Wendy MacLeod’s Black Comedy Stacks the Deck
by Jennifer Ann Charron
It’s Thanksgiving, a day for holding our tongues and biting our lips. But in Wendy MacLeod’s “The House of Yes,” at the Pascal family’s posh home, secrets and eccentricities are seeping out, helter-skelter.
A tale of comic, catastrophic family dysfunction, “The House of Yes” serves up a banquet of madness, incest, alcoholism, and yes, murder. Director and Production Designer Elizabeth Craven sets the stage for absurd moral corruption. First, we laugh, and then we squirm with discomfort.
Set next to the Kennedy compound in McLean, Virginia, a wealthy suburb of Washington, D.C., the Pascals prepare for Thanksgiving, while the hurricane rages outside. Obsessed with wealth, status, and the Kennedys, no one in the Pascal family has ever been told “No.” We watch as their unchecked lives lead to grotesque self-indulgence.
The Pascal house is ruled by their insane daughter, called Jackie-O, played with an uncanny, out-of-control spirit by the explosive Sharia Pierce. She exudes a charming, yet demonic nature, and impresses with her zero-to-ten launch into insanity. The family navigates around Jackie-O’s every move, each member adding another bizarre style of crazy. They are star-struck and clueless.
The wealthy family’s warped actions climax with the incestuous relation between Jackie-O. and her twin brother Marty (convincing, smooth Sam Coughlin). Trouble boils over when Marty, having escaped to build a “normal” life, returns home with his innocent, blue-collar fiancé Lesly.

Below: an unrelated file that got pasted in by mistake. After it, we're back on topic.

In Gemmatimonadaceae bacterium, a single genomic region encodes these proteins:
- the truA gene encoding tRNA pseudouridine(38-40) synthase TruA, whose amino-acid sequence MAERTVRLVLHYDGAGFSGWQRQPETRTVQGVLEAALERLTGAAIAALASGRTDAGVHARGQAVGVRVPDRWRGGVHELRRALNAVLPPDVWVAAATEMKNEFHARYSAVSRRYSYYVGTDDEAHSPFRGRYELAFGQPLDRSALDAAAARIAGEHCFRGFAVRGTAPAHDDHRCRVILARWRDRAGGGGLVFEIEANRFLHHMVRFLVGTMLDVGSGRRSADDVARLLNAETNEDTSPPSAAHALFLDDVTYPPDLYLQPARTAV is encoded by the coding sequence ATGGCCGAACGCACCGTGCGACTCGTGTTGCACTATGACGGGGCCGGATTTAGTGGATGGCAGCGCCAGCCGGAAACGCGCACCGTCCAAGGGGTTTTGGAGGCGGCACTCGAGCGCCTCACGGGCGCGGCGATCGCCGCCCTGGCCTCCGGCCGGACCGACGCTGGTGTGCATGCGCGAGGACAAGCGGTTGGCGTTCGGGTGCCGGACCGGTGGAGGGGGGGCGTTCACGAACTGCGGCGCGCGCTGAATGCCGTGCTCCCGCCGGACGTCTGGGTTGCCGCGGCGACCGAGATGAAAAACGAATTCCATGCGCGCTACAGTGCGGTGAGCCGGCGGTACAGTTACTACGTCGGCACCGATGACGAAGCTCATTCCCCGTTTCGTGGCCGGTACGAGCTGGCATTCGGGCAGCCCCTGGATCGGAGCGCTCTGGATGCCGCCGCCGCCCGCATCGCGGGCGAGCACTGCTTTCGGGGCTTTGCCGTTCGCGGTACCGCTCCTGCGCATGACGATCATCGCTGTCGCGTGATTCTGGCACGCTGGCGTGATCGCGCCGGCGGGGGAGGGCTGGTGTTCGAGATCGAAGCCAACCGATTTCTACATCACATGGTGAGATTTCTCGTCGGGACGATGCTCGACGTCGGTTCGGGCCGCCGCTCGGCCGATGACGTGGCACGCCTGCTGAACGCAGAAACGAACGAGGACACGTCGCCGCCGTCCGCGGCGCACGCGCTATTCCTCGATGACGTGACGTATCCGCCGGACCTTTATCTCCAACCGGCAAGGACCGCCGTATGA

Adept Ilana Niernberger does a masterful job playing Lesly, who is mad about Marty. Naïve and unassuming, Lesly knows nothing about Marty and Jackie-O’s incest.
The ill-equipped Pascals brace for an eruption. Their matriarch, Mrs. Pascal (statuesque Laura Jorgensen), cannot stay sober, let alone nurture her children. She rationalizes her lack of responsibility, saying, “You know, this one has blue eyes, the other’s insane.” Her child-rearing is all about herself.
When the power fails, adding darkness to their terrors, we realize that the Pascal household is merely an asylum. The inmates rage along with the storm. When awkward younger brother Anthony (skillful Elijah Pinkham) tries to warn Lesly of the disgusting connection between his siblings, he falls prey to his own delusions. And the family snowballs down the path of self-obsession and destruction.
MacLeod’s bursting script provides an abundance of decadent dialogue, excessive for my taste, but the cast rises to the challenge, performing brilliantly. They create a perfectly twisted house of horrors—giving us a peek into the one per cent.
At Main Stage West, Elizabeth Craven has whipped up a post-Thanksgiving nightcap of absurdist comedy. “The House of Yes” dishes up enough decadence and depravity to make me positively enjoy my own crazy family dynamic.
“The House of Yes” by Wendy Macleod, directed by Elizabeth Craven, at Main Stage West, Sebastopol, California, through Sunday, December 16, 2018. Info: mainstagewest.com
Cast: Sam Coughlin, Laura Jorgensen, Ilana Niernberger, Sharia Pierce, and Elija Pinkham.